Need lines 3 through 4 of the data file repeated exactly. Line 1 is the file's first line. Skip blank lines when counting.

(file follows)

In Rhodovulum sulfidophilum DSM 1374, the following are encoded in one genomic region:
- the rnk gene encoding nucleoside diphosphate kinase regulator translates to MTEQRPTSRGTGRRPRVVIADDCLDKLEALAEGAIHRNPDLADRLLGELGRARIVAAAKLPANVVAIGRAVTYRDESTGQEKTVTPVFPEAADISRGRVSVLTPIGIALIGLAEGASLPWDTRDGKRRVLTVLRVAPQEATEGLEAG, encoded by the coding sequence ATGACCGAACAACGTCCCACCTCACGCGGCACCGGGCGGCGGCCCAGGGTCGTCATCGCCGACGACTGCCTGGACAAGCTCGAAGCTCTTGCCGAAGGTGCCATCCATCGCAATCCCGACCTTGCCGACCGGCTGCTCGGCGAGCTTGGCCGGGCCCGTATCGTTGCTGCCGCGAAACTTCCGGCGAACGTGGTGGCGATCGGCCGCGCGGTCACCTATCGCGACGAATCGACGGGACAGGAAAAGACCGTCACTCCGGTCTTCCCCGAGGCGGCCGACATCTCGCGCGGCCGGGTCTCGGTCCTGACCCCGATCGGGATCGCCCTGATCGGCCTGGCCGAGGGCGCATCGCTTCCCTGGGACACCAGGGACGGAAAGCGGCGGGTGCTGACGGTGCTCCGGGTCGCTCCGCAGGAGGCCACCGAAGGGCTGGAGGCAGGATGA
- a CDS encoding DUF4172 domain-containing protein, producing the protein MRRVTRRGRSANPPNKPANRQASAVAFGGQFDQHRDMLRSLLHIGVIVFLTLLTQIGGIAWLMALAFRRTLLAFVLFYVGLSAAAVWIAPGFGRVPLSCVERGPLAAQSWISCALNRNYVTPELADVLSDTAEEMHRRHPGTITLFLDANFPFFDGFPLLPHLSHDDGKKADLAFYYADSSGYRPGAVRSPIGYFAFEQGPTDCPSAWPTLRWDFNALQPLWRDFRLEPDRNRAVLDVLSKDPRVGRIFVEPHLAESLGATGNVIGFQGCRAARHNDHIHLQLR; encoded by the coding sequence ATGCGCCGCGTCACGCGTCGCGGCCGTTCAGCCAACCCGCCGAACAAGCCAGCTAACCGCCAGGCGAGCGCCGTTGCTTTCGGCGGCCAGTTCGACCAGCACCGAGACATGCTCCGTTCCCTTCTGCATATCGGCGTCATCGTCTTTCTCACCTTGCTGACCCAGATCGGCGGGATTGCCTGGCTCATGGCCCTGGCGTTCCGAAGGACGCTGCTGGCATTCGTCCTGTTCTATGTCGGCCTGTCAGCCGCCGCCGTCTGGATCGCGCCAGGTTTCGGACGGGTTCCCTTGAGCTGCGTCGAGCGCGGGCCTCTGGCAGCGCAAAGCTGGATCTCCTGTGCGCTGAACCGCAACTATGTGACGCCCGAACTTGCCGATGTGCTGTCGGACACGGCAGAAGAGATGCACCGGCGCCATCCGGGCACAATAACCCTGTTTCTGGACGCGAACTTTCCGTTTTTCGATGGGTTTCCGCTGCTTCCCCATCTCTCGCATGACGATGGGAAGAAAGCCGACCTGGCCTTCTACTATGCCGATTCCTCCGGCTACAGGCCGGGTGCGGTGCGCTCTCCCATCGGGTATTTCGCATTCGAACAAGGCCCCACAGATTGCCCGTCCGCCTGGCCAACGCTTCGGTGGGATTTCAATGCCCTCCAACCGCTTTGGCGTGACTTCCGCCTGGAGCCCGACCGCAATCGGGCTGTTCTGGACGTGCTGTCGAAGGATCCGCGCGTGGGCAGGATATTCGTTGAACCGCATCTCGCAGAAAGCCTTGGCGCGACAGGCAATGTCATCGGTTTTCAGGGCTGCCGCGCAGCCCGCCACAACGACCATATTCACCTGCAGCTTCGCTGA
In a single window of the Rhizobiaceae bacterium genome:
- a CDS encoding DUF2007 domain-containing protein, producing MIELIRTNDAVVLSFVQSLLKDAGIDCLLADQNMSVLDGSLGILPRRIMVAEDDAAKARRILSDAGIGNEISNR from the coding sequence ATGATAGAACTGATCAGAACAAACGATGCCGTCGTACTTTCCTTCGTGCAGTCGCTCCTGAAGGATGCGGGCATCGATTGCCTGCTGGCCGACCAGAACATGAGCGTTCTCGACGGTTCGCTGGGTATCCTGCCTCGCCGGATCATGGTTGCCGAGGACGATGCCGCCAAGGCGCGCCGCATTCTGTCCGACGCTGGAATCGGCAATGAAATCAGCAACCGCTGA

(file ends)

- a CDS encoding DUF4172 domain-containing protein, producing the protein MRRVTRRGRSANPPNKPANRQASAVAFGGQFDQHRDMLRSLLHIGVIVFLTLLTQIGGIAWLMALAFRRTLLAFVLFYVGLSAAAVWIAPGFGRVPLSCVERGPLAAQSWISCALNRNYVTPELADVLSDTAEEMHRRHPGTITLFLDANFPFFDGFPLLPHLSHDDGKKADLAFYYADSSGYRPGAVRSPIGYFAFEQGPTDCPSAWPTLRWDFNALQPLWRDFRLEPDRNRAVLDVLSKDPRVGRIFVEPHLAESLGATGNVIGFQGCRAARHNDHIHLQLR; encoded by the coding sequence ATGCGCCGCGTCACGCGTCGCGGCCGTTCAGCCAACCCGCCGAACAAGCCAGCTAACCGCCAGGCGAGCGCCGTTGCTTTCGGCGGCCAGTTCGACCAGCACCGAGACATGCTCCGTTCCCTTCTGCATATCGGCGTCATCGTCTTTCTCACCTTGCTGACCCAGATCGGCGGGATTGCCTGGCTCATGGCCCTGGCGTTCCGAAGGACGCTGCTGGCATTCGTCCTGTTCTATGTCGGCCTGTCAGCCGCCGCCGTCTGGATCGCGCCAGGTTTCGGACGGGTTCCCTTGAGCTGCGTCGAGCGCGGGCCTCTGGCAGCGCAAAGCTGGATCTCCTGTGCGCTGAACCGCAACTATGTGACGCCCGAACTTGCCGATGTGCTGTCGGACACGGCAGAAGAGATGCACCGGCGCCATCCGGGCACAATAACCCTGTTTCTGGACGCGAACTTTCCGTTTTTCGATGGGTTTCCGCTGCTTCCCCATCTCTCGCATGACGATGGGAAGAAAGCCGACCTGGCCTTCTACTATGCCGATTCCTCCGGCTACAGGCCGGGTGCGGTGCGCTCTCCCATCGGGTATTTCGCATTCGAACAAGGCCCCACAGATTGCCCGTCCGCCTGGCCAACGCTTCGGTGGGATTTCAATGCCCTCCAACCGCTTTGGCGTGACTTCCGCCTGGAGCCCGACCGCAATCGGGCTGTTCTGGACGTGCTGTCGAAGGATCCGCGCGTGGGCAGGATATTCGTTGAACCGCATCTCGCAGAAAGCCTTGGCGCGACAGGCAATGTCATCGGTTTTCAGGGCTGCCGCGCAGCCCGCCACAACGACCATATTCACCTGCAGCTTCGCTGA
In a single window of the Rhizobiaceae bacterium genome: